when all other obvious signs pointed to the contrary.
It’s almost as if Liberace disguised his homosexuality in plain sight.
Yet, Thorson and his then lover Black knew what was really going on
with the megastar,
took Thorson in, mostly because he was attracted to him and wanted him as
a lover, but he later developed a misplaced sense of paternal kinship to
him, even wishing to adopt him at one point.
This all makes the seduction much easier for Liberace: he sensed
Thorson yearned for a father figure, which only made their relationship
that much more complex. Like
most aging men of limitless wealth, notoriety, and power, Liberace began a
slow, but callous process of “owning” Thorson and remaking him however
he deemed fit. He even went
as far as to hire his plastic surgeon (Rob Lowe, hysterically acting with
a perpetual squint and creepy smile) to not only help the lad lose
weight, but also to remodel his face into something that may
approximate a younger version of himself.
Yet, the emotional weight of being Liberace’s plaything got the
best of Thorson, and through a series of devastating indiscretions,
Liberace cast Thorson out after a long relationship, which resulted him
suing Liberace in a $113 million palimony suit.
It settled out of court; Thorson received $75,000.
seen Michael Douglas in many brilliant performances over the years, but I
have never seen him so completely lose himself within a role as much as he
does with Liberace. A ghastly
miscalculation on his part would be to engage in all-out mimicry, which
might have proved to be a horrid distraction.
Douglas is a dead ringer for the musician, to be sure, and captures
his vocal inflections in spades. However,
his performance is more sly and layered, evoking a confident
man on stage that nonetheless was inwardly plagued by fears of having his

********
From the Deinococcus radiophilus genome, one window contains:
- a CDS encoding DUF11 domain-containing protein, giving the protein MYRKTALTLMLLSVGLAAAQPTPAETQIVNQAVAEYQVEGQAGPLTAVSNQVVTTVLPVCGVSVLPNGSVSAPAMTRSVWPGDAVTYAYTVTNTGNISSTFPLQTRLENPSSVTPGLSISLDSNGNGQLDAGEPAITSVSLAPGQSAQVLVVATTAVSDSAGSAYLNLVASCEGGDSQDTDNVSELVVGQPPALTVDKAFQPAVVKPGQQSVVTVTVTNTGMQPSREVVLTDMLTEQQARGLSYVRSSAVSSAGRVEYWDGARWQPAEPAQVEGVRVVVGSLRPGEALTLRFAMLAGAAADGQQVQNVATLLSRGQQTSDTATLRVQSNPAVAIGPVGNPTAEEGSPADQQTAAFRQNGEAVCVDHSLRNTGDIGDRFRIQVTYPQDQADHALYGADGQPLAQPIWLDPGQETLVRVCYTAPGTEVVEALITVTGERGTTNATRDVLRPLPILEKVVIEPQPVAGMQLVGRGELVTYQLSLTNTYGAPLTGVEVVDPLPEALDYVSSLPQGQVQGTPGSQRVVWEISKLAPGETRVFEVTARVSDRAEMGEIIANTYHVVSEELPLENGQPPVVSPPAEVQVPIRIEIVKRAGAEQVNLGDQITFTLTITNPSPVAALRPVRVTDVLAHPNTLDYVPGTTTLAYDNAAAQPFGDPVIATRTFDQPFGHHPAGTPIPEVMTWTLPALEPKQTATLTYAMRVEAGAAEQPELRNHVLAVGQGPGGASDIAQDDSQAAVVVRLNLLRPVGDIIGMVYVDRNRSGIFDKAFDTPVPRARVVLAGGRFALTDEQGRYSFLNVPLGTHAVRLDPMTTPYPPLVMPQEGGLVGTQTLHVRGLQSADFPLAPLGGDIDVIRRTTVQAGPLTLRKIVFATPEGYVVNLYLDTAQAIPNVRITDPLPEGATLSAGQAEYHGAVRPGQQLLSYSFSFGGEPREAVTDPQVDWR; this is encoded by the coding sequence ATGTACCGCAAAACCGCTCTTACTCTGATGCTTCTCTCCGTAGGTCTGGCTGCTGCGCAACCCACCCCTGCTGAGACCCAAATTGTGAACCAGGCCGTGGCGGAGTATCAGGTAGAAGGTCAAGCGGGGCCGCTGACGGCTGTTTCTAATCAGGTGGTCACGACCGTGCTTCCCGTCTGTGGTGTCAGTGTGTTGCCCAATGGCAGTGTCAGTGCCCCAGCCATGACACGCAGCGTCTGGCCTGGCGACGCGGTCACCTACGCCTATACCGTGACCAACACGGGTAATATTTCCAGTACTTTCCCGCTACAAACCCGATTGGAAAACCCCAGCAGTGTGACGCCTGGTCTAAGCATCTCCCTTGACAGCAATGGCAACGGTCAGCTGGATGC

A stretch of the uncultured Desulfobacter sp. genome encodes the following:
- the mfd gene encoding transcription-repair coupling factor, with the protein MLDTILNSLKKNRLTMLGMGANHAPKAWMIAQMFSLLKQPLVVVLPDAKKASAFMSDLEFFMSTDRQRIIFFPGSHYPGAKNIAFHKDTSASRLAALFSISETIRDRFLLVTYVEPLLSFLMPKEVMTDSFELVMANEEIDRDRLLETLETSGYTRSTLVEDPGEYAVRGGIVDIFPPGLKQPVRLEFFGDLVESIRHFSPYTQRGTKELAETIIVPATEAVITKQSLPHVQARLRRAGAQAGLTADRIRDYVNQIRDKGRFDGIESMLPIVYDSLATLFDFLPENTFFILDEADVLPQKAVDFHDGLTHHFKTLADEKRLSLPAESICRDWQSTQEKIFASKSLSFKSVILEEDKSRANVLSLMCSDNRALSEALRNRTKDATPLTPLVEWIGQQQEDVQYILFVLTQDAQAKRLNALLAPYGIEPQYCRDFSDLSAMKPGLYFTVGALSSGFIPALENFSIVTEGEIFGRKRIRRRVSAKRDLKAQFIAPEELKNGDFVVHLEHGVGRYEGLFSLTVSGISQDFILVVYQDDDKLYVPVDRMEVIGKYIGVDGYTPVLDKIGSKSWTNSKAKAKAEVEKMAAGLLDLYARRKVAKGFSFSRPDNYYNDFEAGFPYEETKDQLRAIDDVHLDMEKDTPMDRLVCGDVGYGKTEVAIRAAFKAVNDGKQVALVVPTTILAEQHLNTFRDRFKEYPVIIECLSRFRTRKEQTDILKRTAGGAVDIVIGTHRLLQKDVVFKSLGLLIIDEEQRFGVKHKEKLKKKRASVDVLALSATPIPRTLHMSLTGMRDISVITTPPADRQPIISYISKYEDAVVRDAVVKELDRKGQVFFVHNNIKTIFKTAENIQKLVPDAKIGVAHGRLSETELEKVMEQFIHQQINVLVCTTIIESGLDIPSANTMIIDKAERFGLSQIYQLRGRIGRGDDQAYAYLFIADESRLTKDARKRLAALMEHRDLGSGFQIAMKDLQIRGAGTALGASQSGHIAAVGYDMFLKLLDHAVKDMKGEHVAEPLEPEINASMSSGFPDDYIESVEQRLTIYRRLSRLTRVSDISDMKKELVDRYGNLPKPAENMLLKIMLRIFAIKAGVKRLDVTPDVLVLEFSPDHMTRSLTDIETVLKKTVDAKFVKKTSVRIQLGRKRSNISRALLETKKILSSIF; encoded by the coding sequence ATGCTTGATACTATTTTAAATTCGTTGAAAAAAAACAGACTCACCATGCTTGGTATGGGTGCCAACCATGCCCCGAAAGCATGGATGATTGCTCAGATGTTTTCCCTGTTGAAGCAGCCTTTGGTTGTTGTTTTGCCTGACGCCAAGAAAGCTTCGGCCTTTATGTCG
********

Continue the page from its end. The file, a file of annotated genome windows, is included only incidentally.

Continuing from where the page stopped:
homosexuality revealed to a fan base that revered him.
Douglas' performance is not about blatant character assassination; he
shows Liberace as an oddly multi-faceted man, capable of being kind,
considerate, and loving towards Thorson while, at the same time, being an
ego-driven narcissist that wanted to change Thorson against his will into
a toy to be controlled. Ultimately,
Douglas’ Liberace is a haunted and melancholic figure that wanted to be
loved, but found the inappropriate outlets to achieve that; he has never been better in
first glance, Damon is awfully old to plausibly play Thorson as a man in
his early twenties at the opening sections of the film (granted, makeup
helps sell the illusion). If
you can suspend your disbelief, Damon is absolutely stellar as Thorson, a
young man that wanted to be a veterinarian until Liberace ensnared him
within his clandestine world of excess.
It would be easy to label Liberace as the leacherous predator in the
film, but it should be noted that no one forced Thorson at gunpoint to
begin a relationship with him. Emotionally, Thorson was a wounded and vulnerable young man
that felt the need for acceptance, but – much like Liberace – made bad
choices in attaining a sense of family connection and acceptance.
Damon has worked with Soderbergh many times in the past, but there
is something about their frequent collaboration that just brings out the
best in the actor.
If this is indeed Soderbergh’s final film, then BEHIND THE CANDELABRA is a triumphant curtain call for the acclaimed director, and HBO deserves kudos for allowing him to make a project like this that Hollywood shied away from. The film does plunge audiences into the Liberace’s compartmentalized homosexual world, and it’s frank and raw in this regard in ways that mainstream films are not. It should, though, be noted that this is not a mean-spirited and spiteful Liberace biopic. It showcases the star at his very best and worst and unavoidably shows a fragile and broken man – ravaged by AIDS – that was but a shell of the performer he was when death was knocking at his door. There are so very film films that display a level of hero-worshiping adulation and contempt for their subjects, but BEHIND THE CANDELABRA is just one of those efforts, and Soderbergh is shrewd enough to pull it all off.